Yvette D Clarke

Statement on President's Iraq Address - Sept. 13, 2007

Yvette D Clarke
January 13, 2007— Washington, D.C.
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This evening, President Bush spoke about his views on the future of American involvement with the war in Iraq. Although his speech was highly anticipated, his words, unfortunately, only provided more of the same empty rhetoric that this Administration has been used throughout the duration of the war.

In his statement, the President claimed that we would soon begin the process of bringing home some of the troops. I would genuinely like to think this means he is finally looking at the facts and beginning to listen to reasonable voices, but the fact remains that this minimal redeployment only ends the so-called 'surge,' which was expected to end by next year anyway, and leaves 130,000 American soldiers in the line of fire.

Clearly, the Administration is not working toward ending the war. Instead, it is keeping the status-quo, determinedly maintaining the same failed policies that began this quagmire and has kept us involved for the past four-and-a-half years, during which time:

  • 3,741 Americans have died in the Iraqi desert
  • Over 23,000 Americans have been wounded
  • My home of Brooklyn has lost 16 young women and men to the war, including four sons of the 11th District, which I represent. These are Specialist Segun Frederick Akintade, Private First Class Rayshawn S. Johnson, Lance Corporal Nicholas Whyte and Operations Specialist Joseph Alomar; may their souls rest in peace.
  • over $400 billion of taxpayer money has already been requested by the President for the war, taking our nation to unprecedented levels of debt.

Now the President is requesting an additional $50 billion from the American people to continue staying-the-course in this war.

There are 37 million Americans living below the poverty line. Six million children across America do not have healthcare, including 384,000 children in the state of New York. Yet, just weeks ago, when Democrats in Congress passed programs that would have cost only a fraction of the President's war request to help fight poverty and to guarantee health insurance for children, the President threatened to veto these bills, claiming they are too expensive.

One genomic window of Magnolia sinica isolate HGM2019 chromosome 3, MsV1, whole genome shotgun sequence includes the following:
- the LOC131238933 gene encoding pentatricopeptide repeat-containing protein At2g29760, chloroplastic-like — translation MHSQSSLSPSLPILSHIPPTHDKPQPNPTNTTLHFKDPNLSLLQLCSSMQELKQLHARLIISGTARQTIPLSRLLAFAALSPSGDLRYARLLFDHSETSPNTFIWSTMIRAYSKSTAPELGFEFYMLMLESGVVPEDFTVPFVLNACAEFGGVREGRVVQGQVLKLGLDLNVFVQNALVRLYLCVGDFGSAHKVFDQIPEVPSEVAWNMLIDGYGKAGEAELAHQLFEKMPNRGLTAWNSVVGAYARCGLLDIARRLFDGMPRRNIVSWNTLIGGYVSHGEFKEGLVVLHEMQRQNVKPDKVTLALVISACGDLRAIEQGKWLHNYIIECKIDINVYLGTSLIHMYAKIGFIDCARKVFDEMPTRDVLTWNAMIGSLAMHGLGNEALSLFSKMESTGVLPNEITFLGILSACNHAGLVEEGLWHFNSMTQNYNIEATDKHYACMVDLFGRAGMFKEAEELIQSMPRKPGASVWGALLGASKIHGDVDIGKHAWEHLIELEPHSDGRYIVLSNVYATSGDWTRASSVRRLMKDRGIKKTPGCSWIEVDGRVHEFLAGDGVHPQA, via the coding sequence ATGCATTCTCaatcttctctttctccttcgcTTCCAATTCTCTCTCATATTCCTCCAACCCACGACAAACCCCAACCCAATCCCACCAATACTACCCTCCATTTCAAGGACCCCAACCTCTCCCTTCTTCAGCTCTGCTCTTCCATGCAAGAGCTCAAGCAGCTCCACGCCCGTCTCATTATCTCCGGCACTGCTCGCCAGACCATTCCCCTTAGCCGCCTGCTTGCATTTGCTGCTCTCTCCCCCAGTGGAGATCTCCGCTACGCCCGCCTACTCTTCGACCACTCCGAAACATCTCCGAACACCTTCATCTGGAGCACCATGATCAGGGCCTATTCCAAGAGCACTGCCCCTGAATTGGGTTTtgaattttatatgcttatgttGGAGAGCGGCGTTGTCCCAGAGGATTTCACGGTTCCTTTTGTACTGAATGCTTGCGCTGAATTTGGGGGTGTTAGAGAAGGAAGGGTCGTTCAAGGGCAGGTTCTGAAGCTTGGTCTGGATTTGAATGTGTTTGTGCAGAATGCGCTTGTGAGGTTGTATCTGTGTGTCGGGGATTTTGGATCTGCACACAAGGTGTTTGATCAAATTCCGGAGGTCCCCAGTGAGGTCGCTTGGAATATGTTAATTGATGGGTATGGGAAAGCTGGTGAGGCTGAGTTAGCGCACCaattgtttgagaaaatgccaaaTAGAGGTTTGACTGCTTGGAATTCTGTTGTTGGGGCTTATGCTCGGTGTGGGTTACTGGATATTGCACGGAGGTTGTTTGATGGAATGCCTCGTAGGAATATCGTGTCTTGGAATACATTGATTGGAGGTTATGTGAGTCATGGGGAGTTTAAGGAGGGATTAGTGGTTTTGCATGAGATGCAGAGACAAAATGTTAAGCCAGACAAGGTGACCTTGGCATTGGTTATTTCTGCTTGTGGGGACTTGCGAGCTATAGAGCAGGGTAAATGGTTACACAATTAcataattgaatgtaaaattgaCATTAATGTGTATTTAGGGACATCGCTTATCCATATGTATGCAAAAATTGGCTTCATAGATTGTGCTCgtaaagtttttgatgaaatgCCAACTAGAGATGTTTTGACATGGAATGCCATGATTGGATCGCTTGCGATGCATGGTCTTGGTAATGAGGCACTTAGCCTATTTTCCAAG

Clearly, this Administration favors spending our hard-earned money on sending Americans into a hot desert and harm's way than on building a stronger country at home!

After the great toll that has been spent in taxpayer money and human life, the most shining example of success that the President and General Patraeus put before us is the progress that has been made in the Anbar Province.

Yet, though there have been some improvements in that one region, violence there still remains a regular occurrence and no one can say for certain whether the progress is real and the hostilities will remain low when our troops leave the area.

As for the rest of the country, recent reports have found that the actions taken by this Administration appear to have made virtually no difference in the overall situation on the ground.

For Iraqis, the cost of the war has meant great suffering. The President began the war under the premise of helping the people of Iraq, but after all this time, they remain in great trauma.

The populace lives in constant fear of violence, kidnapping, theft, and other horrors against their families. We often hear reports of the Americans who are killed or injured, but rarely do we here about the far larger number of innocent Iraqis who are victims of the same terrorist acts.

Since April 2005, when the Associated Press began calculating civilian deaths, there have been at least 27,564 Iraqis killed due to violence. Last month alone, there were 1,809 people killed.

Each day, more and more people pick up and go, leaving behind their homes and possessions, becoming either displaced within Iraq or refugees in a foreign land to escape the destruction of their own country. Some estimates have put the total number of refugees and displaced individuals at 4 million people, but there are so many who have run away, we do not really know how many there are.

Even by the limited standards which the President and the Iraqi government set for themselves, this effort has been a failure. According to a report just released by the Government Accountability Office, Iraqis have met just 3 of 18 benchmarks and have made significant progress toward only 4 others.

All of the lives, time, and money invested on the war, and the Iraqi government has earned what would be a dismally failing grade in any classroom.

According to the Administration's plan, next summer, when the 'surge' comes to an end, we will be exactly where we were last year before it began.

The President claims he would like to bring home some of our soldiers between this fall and next year. I say we should hold his feet to the fire and demand he redeploy all of our troops right now.

This President has fallen far short of our nation's needs, so it is up to Democrats to create a 'New Direction' for America.

Speech from http://clarke.house.gov/2007/09/sept132007iraqresponse.shtml.